Creative Writing Professor Tessa McWatt wins prestigious award
Professor McWatt will research upcoming memoir 'Porous'
University of East London (UEL) Creative Writing Professor Tessa McWatt has won the Eccles British Library Writer's Award.
She will receive £20,000 and the use of the British Library's collections to research her upcoming memoir Porous: A memoir of race and stories.
Professor McWatt said, "I'm deeply honoured and very excited to get started to use the Eccles collection."
Professor McWatt is the author of six novels and two books for young people. Her fiction has been nominated for the Governor General’s Award, the City of Toronto Book Awards and the OCM Bocas Prize. She is also a librettist and screenwriter.
In Porous, Professor McWatt will set out to explore the hybridity of her racial and cultural heritage, and to try to understand the social whiteness, political blackness and cultural duality of the privilege she has.
The book will trace the history of her ancestry by embracing and undermining race at the same time, by tracing her heritage through investigating the factual context for the mythical family tales in a trail of DNA from Britain, Europe, Africa, India, China and the indigenous people of British Guiana.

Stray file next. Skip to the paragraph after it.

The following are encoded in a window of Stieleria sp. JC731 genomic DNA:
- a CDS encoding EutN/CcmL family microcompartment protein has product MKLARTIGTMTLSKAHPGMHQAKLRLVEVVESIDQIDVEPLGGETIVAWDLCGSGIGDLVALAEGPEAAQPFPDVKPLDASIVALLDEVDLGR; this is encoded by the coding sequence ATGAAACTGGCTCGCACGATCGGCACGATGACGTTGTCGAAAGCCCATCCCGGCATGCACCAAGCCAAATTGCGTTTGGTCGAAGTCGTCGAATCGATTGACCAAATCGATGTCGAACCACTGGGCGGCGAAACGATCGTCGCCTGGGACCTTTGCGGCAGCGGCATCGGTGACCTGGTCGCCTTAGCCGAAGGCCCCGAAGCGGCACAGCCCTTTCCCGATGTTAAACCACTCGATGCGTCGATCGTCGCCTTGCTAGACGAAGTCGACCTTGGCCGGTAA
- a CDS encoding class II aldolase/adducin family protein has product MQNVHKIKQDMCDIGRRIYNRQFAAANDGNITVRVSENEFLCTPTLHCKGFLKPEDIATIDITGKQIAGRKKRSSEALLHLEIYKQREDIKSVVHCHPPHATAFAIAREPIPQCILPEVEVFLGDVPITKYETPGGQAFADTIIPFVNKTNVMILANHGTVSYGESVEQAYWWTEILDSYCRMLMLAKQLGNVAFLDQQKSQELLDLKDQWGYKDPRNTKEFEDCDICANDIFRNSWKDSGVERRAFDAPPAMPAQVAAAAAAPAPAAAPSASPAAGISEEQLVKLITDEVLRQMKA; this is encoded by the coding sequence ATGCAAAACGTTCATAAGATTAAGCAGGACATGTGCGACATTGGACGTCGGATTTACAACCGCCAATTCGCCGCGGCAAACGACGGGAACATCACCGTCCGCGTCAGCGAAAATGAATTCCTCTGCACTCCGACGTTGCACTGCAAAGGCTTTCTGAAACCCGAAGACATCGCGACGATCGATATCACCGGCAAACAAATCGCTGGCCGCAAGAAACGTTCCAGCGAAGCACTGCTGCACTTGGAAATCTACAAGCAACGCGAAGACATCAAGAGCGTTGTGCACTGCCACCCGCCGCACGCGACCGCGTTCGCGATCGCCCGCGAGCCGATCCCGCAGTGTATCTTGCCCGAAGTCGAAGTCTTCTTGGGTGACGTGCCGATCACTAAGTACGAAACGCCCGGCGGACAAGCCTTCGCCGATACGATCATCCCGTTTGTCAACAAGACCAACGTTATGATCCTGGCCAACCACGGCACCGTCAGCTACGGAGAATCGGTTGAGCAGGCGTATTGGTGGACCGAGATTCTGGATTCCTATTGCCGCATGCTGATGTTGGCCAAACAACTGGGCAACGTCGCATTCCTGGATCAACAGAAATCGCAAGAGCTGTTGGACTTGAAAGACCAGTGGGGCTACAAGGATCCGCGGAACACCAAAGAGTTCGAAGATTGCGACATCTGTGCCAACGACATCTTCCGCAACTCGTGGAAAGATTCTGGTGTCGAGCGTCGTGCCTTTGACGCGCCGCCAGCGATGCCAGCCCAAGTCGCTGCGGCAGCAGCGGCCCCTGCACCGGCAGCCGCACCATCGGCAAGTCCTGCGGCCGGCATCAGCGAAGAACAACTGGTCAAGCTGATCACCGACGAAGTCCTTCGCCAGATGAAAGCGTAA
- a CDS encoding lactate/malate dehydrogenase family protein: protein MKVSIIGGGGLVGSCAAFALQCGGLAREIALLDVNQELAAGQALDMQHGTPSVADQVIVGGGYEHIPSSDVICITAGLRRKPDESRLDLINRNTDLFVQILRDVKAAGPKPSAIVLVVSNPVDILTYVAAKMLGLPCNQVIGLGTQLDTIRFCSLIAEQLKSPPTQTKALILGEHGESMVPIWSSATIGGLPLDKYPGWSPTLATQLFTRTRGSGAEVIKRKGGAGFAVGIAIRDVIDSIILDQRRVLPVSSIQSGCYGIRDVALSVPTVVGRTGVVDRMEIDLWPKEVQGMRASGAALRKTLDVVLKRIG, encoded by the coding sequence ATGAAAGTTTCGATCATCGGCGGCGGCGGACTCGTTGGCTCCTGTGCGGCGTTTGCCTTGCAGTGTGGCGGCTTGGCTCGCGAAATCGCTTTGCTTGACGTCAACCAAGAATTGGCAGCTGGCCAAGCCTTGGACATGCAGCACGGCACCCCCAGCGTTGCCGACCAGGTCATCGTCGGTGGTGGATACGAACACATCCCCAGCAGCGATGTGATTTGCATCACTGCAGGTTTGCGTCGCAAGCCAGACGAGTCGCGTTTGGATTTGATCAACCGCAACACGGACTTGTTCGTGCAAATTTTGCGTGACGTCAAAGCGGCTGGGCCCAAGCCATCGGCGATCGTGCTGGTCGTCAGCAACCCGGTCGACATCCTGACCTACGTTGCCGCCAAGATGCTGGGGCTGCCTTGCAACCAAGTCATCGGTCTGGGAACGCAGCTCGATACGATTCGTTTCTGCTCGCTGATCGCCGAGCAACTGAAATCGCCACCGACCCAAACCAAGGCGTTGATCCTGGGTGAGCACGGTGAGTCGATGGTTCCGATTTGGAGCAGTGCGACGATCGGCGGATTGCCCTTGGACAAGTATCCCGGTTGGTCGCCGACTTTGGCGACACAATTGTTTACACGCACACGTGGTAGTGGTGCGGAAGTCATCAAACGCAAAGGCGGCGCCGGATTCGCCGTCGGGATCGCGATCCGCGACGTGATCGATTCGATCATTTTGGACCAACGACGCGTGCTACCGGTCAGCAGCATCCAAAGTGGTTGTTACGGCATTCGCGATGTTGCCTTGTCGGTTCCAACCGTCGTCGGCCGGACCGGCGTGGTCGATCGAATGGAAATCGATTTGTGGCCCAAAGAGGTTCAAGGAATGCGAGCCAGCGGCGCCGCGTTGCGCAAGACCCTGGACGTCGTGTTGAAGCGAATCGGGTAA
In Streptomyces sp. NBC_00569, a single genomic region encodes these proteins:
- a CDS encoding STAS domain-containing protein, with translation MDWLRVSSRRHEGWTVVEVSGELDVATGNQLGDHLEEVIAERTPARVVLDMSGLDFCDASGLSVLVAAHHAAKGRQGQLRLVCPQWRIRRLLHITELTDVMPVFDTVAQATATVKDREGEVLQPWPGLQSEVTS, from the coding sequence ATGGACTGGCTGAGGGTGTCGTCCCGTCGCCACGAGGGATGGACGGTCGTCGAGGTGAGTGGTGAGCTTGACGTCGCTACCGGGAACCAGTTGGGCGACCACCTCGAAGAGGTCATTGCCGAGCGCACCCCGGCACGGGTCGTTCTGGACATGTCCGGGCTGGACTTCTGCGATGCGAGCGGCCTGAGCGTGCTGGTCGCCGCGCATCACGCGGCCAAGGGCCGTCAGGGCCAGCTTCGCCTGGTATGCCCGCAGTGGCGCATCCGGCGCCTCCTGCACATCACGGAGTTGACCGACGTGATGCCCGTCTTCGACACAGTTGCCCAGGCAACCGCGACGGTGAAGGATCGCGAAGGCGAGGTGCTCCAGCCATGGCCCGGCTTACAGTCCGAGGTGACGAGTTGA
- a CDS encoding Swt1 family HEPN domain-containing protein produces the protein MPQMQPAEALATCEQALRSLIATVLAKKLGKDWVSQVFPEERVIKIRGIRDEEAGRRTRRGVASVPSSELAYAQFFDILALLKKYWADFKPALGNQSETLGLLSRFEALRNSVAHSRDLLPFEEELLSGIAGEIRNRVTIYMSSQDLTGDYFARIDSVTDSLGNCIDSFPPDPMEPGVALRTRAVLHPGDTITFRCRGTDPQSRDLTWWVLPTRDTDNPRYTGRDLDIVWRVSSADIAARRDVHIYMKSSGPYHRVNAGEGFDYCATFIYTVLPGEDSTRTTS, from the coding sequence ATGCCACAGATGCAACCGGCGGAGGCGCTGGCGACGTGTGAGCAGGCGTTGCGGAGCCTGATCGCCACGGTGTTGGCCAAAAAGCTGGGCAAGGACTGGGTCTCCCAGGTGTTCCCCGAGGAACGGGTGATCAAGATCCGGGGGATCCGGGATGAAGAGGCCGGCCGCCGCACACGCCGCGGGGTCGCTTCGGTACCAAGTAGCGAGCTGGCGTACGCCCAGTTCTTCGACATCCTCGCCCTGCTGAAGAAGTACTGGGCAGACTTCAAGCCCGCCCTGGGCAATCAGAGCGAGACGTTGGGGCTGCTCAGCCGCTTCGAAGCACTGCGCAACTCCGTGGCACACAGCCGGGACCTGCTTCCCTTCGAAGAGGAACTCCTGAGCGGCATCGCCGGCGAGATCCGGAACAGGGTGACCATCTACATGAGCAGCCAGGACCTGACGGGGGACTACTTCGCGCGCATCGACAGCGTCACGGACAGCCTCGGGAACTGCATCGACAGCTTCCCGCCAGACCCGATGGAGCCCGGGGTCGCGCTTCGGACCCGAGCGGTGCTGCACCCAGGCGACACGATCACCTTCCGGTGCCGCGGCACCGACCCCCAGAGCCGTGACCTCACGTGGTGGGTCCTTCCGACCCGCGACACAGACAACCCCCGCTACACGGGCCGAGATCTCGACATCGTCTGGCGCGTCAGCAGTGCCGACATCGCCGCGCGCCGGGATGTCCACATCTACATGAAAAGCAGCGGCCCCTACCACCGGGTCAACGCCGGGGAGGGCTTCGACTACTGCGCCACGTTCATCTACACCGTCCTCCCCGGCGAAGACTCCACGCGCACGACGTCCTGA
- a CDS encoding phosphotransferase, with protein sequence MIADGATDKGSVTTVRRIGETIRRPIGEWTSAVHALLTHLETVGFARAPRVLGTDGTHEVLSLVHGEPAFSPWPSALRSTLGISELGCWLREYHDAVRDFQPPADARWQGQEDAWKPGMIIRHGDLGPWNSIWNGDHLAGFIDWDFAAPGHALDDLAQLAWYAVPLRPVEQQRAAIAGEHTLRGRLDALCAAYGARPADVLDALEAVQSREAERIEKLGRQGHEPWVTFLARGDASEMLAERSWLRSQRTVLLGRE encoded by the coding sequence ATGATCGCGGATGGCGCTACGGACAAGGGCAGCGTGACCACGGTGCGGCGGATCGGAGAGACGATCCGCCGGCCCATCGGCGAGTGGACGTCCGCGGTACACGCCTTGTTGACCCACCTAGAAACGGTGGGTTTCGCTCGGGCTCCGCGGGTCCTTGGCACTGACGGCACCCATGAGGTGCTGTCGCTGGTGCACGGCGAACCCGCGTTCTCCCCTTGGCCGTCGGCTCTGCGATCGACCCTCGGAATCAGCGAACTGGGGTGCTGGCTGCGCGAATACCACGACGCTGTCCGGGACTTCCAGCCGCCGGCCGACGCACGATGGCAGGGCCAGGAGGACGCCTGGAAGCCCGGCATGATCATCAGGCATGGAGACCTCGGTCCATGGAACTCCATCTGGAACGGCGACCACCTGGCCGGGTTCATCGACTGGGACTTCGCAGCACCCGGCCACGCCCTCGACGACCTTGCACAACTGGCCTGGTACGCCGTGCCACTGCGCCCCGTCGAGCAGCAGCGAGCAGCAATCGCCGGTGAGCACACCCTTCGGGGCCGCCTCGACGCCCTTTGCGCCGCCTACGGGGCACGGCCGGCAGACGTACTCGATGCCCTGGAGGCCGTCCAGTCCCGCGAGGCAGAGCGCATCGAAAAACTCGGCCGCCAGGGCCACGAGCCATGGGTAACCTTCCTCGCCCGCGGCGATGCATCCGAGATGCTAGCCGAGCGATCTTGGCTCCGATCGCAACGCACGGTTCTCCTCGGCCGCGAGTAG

The Eccles Centre for American Studies, based at the British Library , has two broad aims: to increase awareness and use of the Library's North American holdings, and to promote and support the study of North America in the United Kingdom through the collections and a programme of events.
East London writer Stuart Evers is a co-winner, with Professor McWatt, of the 2018 award.
Acting Head of the Eccles Centre, Dr Cara Rodway, said, ‘In awarding the 2018 Eccles British Library Writer’s Award prizes to Stuart Evers and Tessa McWatt, the judges have once again demonstrated that the British Library can support creative and original research.
"The prizes will offer these 2018 holders the chance to explore the trans-Atlantic and global themes through the unique resources of the British Library, and the projects undertaken by Stuart Evers and Tessa McWatt, as with the work undertaken by the previous 12 award holders will, in the future, guide readers through the wonderful and surprising materials which can be uncovered in the British Library’s collections.’